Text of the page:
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Non Raceday Inquiry RIU v M Hurrell - Written Decision dated 6 May 2021 - Chair, Prof G Hall

Created on 07 May 2021

BEFORE A JUDICIAL COMMITTEE OF

THE JUDICIAL CONTROL AUTHORITY

IN INVERCARGILL

UNDER THE RACING ACT 2003

AND IN THE MATTER of the New Zealand Rules of Harness Racing

BETWEEN RACING INTEGRITY UNIT (RIU)

Informant

AND MR MARK HURRELL

Junior Horseman

Respondent

Information: A10675

Judicial Committee:  Prof G Hall, Chairman

Mr P Knowles, Member

Appearing: Mr V Munro, Stipendiary Steward, for the Informant

The Respondent in person, with the assistance of Mr J Cox, Licensed Trainer / Driver

Date of hearing /oral decision: 2 May 2021

Date of written decision: 6 May 2021

WRITTEN DECISION OF JUDICIAL COMMITTEE

[1] An Information was filed by Stipendiary Steward, Mr Munro, against Junior Driver, Mr M Hurrell, alleging a breach of r 869(3)(g) in that “as the driver of ULTIMATE SASSENACH in Race 12 at the Waikouaiti TC’s meeting held 28 February 2021, he drove in a manner capable of diminishing his horse’s chances of winning by failing to ease his drive on three occasions during the race prior to the 800 metres when leading, so as to give ULTIMATE SASSENACH some respite which would thereby enable the mare to finish the race off in the most competitive manner possible.”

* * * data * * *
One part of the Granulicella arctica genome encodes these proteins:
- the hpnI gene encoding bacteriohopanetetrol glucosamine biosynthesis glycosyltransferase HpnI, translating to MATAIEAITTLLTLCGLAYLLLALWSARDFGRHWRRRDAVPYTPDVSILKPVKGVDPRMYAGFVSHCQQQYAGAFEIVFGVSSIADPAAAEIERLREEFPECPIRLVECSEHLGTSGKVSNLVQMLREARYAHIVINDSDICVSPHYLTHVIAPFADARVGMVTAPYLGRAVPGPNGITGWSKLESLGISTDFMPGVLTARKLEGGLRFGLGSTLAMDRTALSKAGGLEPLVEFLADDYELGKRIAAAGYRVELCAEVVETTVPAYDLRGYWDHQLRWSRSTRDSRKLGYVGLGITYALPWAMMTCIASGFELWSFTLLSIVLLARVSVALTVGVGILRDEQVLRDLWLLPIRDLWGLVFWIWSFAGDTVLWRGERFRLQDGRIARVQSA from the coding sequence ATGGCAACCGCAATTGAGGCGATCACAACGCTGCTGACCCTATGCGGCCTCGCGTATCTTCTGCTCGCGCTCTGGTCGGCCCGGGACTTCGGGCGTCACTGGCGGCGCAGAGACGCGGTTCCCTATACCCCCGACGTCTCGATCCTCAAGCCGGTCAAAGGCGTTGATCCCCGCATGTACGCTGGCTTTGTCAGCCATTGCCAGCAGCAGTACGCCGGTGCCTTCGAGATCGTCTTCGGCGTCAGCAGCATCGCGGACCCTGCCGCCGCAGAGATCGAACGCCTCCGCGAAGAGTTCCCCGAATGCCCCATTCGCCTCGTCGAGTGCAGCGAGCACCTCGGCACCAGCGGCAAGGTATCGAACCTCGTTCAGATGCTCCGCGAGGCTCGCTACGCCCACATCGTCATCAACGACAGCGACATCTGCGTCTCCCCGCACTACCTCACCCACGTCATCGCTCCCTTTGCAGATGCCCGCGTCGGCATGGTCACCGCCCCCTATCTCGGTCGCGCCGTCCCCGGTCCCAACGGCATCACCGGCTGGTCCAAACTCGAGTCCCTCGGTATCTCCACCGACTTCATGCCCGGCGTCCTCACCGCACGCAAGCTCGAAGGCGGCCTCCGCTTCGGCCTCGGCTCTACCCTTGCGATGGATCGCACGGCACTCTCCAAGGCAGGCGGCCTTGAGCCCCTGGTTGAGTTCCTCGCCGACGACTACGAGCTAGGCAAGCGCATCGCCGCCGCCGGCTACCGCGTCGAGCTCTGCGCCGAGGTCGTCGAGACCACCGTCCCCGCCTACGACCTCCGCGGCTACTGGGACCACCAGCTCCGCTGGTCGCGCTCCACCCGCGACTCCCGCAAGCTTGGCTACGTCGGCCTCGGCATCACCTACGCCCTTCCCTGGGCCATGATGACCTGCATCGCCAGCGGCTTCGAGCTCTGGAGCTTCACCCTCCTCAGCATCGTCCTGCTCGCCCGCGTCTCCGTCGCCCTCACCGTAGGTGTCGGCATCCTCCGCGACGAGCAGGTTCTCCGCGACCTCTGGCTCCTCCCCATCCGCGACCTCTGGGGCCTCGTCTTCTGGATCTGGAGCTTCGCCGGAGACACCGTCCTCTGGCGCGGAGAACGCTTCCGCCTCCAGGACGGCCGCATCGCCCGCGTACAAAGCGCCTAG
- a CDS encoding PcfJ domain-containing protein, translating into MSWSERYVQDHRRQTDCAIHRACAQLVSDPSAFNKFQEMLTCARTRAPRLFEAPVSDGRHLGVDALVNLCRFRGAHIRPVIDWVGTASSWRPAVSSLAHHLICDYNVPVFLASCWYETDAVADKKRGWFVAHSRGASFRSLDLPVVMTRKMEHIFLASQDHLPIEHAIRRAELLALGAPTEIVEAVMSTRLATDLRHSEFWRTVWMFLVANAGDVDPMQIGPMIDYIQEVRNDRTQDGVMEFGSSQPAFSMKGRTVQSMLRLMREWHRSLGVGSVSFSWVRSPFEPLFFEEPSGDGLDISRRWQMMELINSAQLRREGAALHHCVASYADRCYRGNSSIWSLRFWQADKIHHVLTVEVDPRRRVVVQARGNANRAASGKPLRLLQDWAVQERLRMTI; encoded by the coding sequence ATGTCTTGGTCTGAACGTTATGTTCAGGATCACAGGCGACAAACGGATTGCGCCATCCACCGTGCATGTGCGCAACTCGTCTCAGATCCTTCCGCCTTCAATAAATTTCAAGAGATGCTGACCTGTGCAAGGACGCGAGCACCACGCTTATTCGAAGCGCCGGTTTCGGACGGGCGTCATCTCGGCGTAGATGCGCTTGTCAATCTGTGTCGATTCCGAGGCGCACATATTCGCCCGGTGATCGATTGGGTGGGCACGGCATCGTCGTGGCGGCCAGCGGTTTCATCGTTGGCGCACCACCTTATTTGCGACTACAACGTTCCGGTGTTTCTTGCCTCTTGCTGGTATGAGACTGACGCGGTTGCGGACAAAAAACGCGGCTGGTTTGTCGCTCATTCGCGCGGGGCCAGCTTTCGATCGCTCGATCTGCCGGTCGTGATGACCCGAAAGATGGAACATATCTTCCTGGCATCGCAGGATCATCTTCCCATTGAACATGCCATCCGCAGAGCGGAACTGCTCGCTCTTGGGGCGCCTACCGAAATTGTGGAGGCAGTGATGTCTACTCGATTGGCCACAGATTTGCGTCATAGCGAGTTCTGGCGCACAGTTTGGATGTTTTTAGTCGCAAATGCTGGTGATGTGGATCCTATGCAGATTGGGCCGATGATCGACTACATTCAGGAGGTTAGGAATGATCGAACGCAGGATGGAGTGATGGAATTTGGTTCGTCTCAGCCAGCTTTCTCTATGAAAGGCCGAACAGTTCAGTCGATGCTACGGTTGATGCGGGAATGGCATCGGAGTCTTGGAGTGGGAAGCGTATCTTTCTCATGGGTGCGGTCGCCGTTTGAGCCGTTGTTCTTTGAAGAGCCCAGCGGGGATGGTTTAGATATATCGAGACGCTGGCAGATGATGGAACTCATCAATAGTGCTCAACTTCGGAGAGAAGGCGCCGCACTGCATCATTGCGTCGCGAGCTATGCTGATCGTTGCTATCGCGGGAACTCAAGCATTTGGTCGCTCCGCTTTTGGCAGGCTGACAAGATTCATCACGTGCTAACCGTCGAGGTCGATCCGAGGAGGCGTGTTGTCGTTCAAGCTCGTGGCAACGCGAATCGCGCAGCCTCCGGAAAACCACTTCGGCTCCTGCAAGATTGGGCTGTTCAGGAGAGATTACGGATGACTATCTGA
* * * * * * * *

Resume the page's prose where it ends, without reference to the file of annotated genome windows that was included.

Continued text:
[2] Rule 869(3)(g) reads: “No driver in any race shall drive in any manner capable of diminishing the chances of his horse winning.”

[3] The charge was heard as a Non-Raceday hearing at the Invercargill Harness Racing Club’s meeting at Invercargill on 2 May 2021.

[4] Mr Hurrell indicated on the signed Information that he admitted the breach and confirmed this at the hearing. He was assisted by Mr J Cox.

Informant’s case

[5] With reference to the video, Mr Munro provided the following written summary of facts:

1. Mr Hurrell was the driver of ULTIMATE SASSENACH in Race 12 at the Waikouaiti TC meeting on 28 February 2021 at the Oamaru Racecourse.

2. Mr Hurrell’s charge drew #2 over a Mobile 2000 metre race. As the start was effected, Mr Hurrell has urged his runner forward to the lead and held off a stiff challenge from #6 CALYPSO ROCK until entering the first bend, where Mr Dunn driving CALYPSO ROCK has eased.

3. Near the 1650 metre mark Mr Dunn has again tried for the lead. Again, Mr Hurrell is urgent in the sulky, reining his horse up to hold the lead.

4. Shortly after the 900 metres, Mr Dunn has allowed his runner to slide forward and be on equal terms with Mr Hurrell, who again becomes urgent in the sulky and, shortly after the 800-metre mark, he attempts to pull the Removeable Deafeners.

5. Near the 400-metre mark, ULTIMATE SASSENACH is spent and retreating quickly to the rear of the field. Shortly thereafter she is down to a walk and is taken off the track through the Birdcage gate without finishing the race.

6. The overall time was similar to the other 2000 metre Mobiles on the day, but the first 1200 metres was 3 seconds quicker in comparison, therefore eventuating in a slower last 800 metres, again in comparison.

7. A post-race Veterinary examination revealed no abnormalities as to why ULTIMATE SASSENACH had retreated so quickly.

8. A summary of ULTIMATE SASSENACH’s previous races showed that the only time the horse is competitive is when it is driven with cover for one run. In the previous 12 mobile starts for the Trainer, Ms A Hoffman, ULTIMATE SASSENACH has never shown or been used for any early speed to gain a forward position.